China: The new champion of free trade
In a bizarre twist of events, Trump (a billionaire and former real estate magnate) has also become the new voice of economic protectionism and a chief critic of economic globalisation.
Throughout his international visits, including in Asia, he has called for "fair" trade and bilateral trade agreements, directly challenging the US century-old commitment to the global liberal order.
In response, the most powerful allies of the US, including Japan, Australia and Europe, have pushed ahead with alternative trade arrangements which directly bypass Washington.
In stark contrast to Trump's rhetoric, communist China has presented itself as the new vanguard of the international economic order.
During his speech at the Asia-Pacific Economic Cooperation summit in Vietnam in November, Chinese President Xi Jinping called for "more open, more balanced, more equitable and more beneficial" global trading arrangements, praised proposed and existing "multilateral trading regime[s]" and underlined the necessity for "practice[ing] open regionalism."
While Trump unilaterally nixed the US-led Trans-Pacific Partnership Agreement, China supported alternative trading arrangements such as the Regional Comprehensive Economic Partnership Agreement, which covers 16 nations across the Asia-Pacific region.
China has doubled down on its economic influence by launching the trillion-dollar One Belt One Road Initiative earlier this year, a mega-project that aims to connect Asia to Europe and Africa via a new network of Beijing-funded roads, railroads and shipping lanes. The message is clear: Where the US offers criticism and threats, China offers investments and hope.
Will China be a better hegemon than the US?
The emergence of China as a new pillar of the international order isn't necessarily a cause for celebration.
For a reality check, one must take a sober look at Beijing's limited respect for human rights and democracy, support for oppressive and dangerous regimes, mixed record on the success of its investments across the developing world, territorial assertiveness and direct challenge to international norms and laws, as well as increasing interference in the affairs of smaller nations.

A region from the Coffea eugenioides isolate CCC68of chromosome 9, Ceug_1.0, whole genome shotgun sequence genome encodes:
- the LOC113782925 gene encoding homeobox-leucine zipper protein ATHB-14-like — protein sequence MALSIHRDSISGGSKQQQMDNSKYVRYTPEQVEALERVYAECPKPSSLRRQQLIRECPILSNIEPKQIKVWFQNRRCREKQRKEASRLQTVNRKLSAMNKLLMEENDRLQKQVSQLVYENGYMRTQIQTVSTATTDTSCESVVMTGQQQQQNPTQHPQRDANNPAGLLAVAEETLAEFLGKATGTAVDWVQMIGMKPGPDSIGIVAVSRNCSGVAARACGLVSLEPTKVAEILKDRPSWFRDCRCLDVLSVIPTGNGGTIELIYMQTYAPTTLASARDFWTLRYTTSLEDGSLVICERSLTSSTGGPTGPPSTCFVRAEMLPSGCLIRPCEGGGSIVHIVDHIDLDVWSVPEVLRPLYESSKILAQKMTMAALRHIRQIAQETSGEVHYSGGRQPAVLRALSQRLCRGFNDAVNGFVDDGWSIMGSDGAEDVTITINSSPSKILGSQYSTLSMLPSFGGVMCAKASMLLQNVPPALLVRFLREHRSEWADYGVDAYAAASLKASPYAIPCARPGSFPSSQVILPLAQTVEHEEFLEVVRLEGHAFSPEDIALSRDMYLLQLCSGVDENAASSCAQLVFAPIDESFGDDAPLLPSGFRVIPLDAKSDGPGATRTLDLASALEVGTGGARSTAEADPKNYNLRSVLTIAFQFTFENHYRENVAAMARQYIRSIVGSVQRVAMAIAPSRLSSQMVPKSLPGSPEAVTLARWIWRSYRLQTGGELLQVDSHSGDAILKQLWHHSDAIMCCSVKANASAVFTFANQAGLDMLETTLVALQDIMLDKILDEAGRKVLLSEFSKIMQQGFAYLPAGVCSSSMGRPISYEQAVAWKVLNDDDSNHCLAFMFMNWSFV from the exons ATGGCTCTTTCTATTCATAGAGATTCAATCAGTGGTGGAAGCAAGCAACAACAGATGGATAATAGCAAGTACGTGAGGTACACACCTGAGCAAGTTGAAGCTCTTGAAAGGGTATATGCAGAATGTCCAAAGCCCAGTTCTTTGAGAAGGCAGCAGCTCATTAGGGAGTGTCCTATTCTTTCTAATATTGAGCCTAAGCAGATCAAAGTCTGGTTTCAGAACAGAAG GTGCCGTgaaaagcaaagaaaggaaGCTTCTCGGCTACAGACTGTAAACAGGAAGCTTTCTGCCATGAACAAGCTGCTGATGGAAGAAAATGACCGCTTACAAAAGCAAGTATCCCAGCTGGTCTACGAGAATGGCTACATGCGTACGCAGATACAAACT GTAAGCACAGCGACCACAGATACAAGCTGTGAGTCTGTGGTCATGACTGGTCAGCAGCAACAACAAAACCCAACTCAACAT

From Asia to Africa and Latin America, a growing number of developing countries have found themselves drowning in unsustainable debt, thanks to white elephants built by Chinese infrastructure companies.
Unable to settle their debt and optimise mal-designed infrastructure projects, poor nations have been forced to grant Beijing full stake in their critical infrastructure and resources such as seaports (Sri Lanka), major public land (Laos), and natural resources (Venezuela).
China hasn't behaved as belligerently as the US (yet), but there are enough reasons to cast doubt on the long-term designs of the Asian powerhouse in the developing world.
The American bully may be on its way to permanent decline, but it is likely successor is far from reassuring.
Source : Al Jazeera
By Frida Ghitis
December 7, 2017
(CNN) : No, the entire world is not obsessed with Donald Trump, but you have to travel far to reach a place where people are not following closely -- and worrying deeply -- about what's happening in Washington.
I travelled some 10,000 miles across continents and seas to Sri Lanka and then drove another eight hours away from the capital, Colombo, among rice paddies and coconut palm farms, to the island's war-scarred Northern Province before I found people who had little interest in America's unusual president and his policies.
I must admit, after months of a Trump-heavy news diet, it was starting to look at the morning newspaper and see an entire front page without a single mention of the word "Trump."